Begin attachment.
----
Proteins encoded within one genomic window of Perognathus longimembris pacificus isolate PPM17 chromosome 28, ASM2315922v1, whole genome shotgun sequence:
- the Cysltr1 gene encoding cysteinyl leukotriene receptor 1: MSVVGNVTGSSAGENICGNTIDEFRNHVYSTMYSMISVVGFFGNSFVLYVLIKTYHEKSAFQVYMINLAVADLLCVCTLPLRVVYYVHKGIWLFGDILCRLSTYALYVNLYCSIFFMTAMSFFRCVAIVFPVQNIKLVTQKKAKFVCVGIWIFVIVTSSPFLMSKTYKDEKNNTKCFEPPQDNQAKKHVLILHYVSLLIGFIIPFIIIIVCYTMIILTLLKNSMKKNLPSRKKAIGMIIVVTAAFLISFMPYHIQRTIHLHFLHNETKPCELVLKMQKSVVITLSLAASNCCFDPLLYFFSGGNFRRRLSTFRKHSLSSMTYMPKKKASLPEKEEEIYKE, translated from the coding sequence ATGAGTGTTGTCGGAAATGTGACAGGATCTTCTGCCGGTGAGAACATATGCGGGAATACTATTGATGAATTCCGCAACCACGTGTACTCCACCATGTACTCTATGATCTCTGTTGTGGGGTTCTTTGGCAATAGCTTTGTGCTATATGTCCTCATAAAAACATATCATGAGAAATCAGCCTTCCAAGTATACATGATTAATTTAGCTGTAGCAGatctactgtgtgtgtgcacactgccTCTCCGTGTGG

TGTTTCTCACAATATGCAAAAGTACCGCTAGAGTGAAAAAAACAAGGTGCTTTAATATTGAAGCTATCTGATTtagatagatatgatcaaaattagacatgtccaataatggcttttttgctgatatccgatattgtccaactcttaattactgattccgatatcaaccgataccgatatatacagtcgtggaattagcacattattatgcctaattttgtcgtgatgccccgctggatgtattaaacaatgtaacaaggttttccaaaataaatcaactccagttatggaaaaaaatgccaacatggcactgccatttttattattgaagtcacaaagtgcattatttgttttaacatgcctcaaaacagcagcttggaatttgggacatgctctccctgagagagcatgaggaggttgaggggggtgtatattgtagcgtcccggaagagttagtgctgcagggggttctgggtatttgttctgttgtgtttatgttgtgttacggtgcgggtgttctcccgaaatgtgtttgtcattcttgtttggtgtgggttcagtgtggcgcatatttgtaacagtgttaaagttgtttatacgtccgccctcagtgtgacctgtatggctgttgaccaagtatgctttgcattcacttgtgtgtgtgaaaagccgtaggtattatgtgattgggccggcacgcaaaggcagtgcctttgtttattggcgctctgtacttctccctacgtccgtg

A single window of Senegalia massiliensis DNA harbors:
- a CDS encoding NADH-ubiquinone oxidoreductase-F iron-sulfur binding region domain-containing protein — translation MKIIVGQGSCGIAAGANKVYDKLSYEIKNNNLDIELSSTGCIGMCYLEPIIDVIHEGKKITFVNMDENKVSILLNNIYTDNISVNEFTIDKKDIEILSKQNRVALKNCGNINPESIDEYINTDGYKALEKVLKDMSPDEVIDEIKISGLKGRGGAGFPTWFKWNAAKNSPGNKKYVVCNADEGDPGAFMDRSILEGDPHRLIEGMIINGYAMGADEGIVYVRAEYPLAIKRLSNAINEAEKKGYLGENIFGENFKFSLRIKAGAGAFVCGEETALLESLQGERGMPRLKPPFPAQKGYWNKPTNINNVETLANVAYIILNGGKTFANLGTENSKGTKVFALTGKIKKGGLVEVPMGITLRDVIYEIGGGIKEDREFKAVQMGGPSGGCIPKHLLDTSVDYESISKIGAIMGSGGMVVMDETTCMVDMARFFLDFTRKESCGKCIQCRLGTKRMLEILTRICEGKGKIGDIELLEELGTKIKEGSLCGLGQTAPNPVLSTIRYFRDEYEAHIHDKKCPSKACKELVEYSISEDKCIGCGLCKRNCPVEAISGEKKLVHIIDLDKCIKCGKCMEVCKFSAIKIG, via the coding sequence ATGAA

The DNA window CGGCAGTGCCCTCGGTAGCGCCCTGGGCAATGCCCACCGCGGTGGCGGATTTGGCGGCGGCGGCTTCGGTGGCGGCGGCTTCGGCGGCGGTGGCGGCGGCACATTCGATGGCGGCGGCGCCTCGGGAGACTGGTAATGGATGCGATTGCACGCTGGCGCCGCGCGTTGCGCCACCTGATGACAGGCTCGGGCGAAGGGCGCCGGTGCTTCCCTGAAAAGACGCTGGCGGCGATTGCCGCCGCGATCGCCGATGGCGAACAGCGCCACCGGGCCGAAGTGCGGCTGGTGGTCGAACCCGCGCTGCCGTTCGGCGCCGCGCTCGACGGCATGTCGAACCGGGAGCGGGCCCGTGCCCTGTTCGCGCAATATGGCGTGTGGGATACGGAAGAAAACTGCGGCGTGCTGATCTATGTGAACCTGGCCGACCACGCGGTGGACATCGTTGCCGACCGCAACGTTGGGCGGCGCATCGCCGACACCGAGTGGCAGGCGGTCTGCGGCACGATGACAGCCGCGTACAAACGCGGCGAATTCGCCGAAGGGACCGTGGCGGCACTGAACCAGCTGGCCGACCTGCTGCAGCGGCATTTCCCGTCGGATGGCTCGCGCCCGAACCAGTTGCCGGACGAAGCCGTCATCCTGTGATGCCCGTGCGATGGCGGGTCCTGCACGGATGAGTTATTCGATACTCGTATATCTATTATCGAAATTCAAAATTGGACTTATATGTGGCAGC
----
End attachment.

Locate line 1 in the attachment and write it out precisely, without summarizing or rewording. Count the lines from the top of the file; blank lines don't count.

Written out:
Proteins encoded within one genomic window of Perognathus longimembris pacificus isolate PPM17 chromosome 28, ASM2315922v1, whole genome shotgun sequence: